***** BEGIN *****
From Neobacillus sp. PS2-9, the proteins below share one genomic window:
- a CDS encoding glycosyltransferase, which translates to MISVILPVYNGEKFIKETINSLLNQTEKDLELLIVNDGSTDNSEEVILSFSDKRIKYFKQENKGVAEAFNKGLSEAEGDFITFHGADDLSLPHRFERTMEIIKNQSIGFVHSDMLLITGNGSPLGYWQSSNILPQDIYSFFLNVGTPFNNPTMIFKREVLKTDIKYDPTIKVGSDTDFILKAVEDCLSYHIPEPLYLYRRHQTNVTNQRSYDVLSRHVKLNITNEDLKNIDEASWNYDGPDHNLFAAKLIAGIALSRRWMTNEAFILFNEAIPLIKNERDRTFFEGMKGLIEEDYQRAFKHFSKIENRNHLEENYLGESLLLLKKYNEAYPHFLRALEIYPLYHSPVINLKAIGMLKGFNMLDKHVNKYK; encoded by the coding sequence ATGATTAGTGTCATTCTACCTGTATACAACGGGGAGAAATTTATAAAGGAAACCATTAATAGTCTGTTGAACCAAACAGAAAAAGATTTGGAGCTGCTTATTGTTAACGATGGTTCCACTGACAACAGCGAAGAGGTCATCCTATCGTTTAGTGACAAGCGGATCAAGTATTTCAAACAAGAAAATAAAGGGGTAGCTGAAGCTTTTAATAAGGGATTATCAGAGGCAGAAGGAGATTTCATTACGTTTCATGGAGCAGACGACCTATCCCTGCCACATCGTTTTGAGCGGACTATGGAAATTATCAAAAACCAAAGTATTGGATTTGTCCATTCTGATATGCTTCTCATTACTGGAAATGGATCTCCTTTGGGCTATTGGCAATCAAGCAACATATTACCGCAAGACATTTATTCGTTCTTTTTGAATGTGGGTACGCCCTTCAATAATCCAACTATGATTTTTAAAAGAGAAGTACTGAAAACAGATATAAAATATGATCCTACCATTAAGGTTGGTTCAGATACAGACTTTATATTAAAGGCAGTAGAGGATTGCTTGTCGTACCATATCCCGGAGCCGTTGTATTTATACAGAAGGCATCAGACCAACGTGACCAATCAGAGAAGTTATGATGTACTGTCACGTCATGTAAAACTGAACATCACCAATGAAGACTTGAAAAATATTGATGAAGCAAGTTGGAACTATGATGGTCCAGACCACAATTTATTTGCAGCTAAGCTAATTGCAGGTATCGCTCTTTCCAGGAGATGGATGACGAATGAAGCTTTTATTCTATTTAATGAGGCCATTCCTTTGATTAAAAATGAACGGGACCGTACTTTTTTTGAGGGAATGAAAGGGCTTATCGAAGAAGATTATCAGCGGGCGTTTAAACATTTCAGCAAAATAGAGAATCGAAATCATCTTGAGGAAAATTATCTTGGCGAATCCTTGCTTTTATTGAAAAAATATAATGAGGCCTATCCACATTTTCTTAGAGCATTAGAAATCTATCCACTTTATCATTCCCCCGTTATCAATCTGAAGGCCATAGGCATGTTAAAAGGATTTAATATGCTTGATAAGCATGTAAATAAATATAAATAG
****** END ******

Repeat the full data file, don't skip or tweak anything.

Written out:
From Neobacillus sp. PS2-9, the proteins below share one genomic window:
- a CDS encoding glycosyltransferase, which translates to MISVILPVYNGEKFIKETINSLLNQTEKDLELLIVNDGSTDNSEEVILSFSDKRIKYFKQENKGVAEAFNKGLSEAEGDFITFHGADDLSLPHRFERTMEIIKNQSIGFVHSDMLLITGNGSPLGYWQSSNILPQDIYSFFLNVGTPFNNPTMIFKREVLKTDIKYDPTIKVGSDTDFILKAVEDCLSYHIPEPLYLYRRHQTNVTNQRSYDVLSRHVKLNITNEDLKNIDEASWNYDGPDHNLFAAKLIAGIALSRRWMTNEAFILFNEAIPLIKNERDRTFFEGMKGLIEEDYQRAFKHFSKIENRNHLEENYLGESLLLLKKYNEAYPHFLRALEIYPLYHSPVINLKAIGMLKGFNMLDKHVNKYK; encoded by the coding sequence ATGATTAGTGTCATTCTACCTGTATACAACGGGGAGAAATTTATAAAGGAAACCATTAATAGTCTGTTGAACCAAACAGAAAAAGATTTGGAGCTGCTTATTGTTAACGATGGTTCCACTGACAACAGCGAAGAGGTCATCCTATCGTTTAGTGACAAGCGGATCAAGTATTTCAAACAAGAAAATAAAGGGGTAGCTGAAGCTTTTAATAAGGGATTATCAGAGGCAGAAGGAGATTTCATTACGTTTCATGGAGCAGACGACCTATCCCTGCCACATCGTTTTGAGCGGACTATGGAAATTATCAAAAACCAAAGTATTGGATTTGTCCATTCTGATATGCTTCTCATTACTGGAAATGGATCTCCTTTGGGCTATTGGCAATCAAGCAACATATTACCGCAAGACATTTATTCGTTCTTTTTGAATGTGGGTACGCCCTTCAATAATCCAACTATGATTTTTAAAAGAGAAGTACTGAAAACAGATATAAAATATGATCCTACCATTAAGGTTGGTTCAGATACAGACTTTATATTAAAGGCAGTAGAGGATTGCTTGTCGTACCATATCCCGGAGCCGTTGTATTTATACAGAAGGCATCAGACCAACGTGACCAATCAGAGAAGTTATGATGTACTGTCACGTCATGTAAAACTGAACATCACCAATGAAGACTTGAAAAATATTGATGAAGCAAGTTGGAACTATGATGGTCCAGACCACAATTTATTTGCAGCTAAGCTAATTGCAGGTATCGCTCTTTCCAGGAGATGGATGACGAATGAAGCTTTTATTCTATTTAATGAGGCCATTCCTTTGATTAAAAATGAACGGGACCGTACTTTTTTTGAGGGAATGAAAGGGCTTATCGAAGAAGATTATCAGCGGGCGTTTAAACATTTCAGCAAAATAGAGAATCGAAATCATCTTGAGGAAAATTATCTTGGCGAATCCTTGCTTTTATTGAAAAAATATAATGAGGCCTATCCACATTTTCTTAGAGCATTAGAAATCTATCCACTTTATCATTCCCCCGTTATCAATCTGAAGGCCATAGGCATGTTAAAAGGATTTAATATGCTTGATAAGCATGTAAATAAATATAAATAG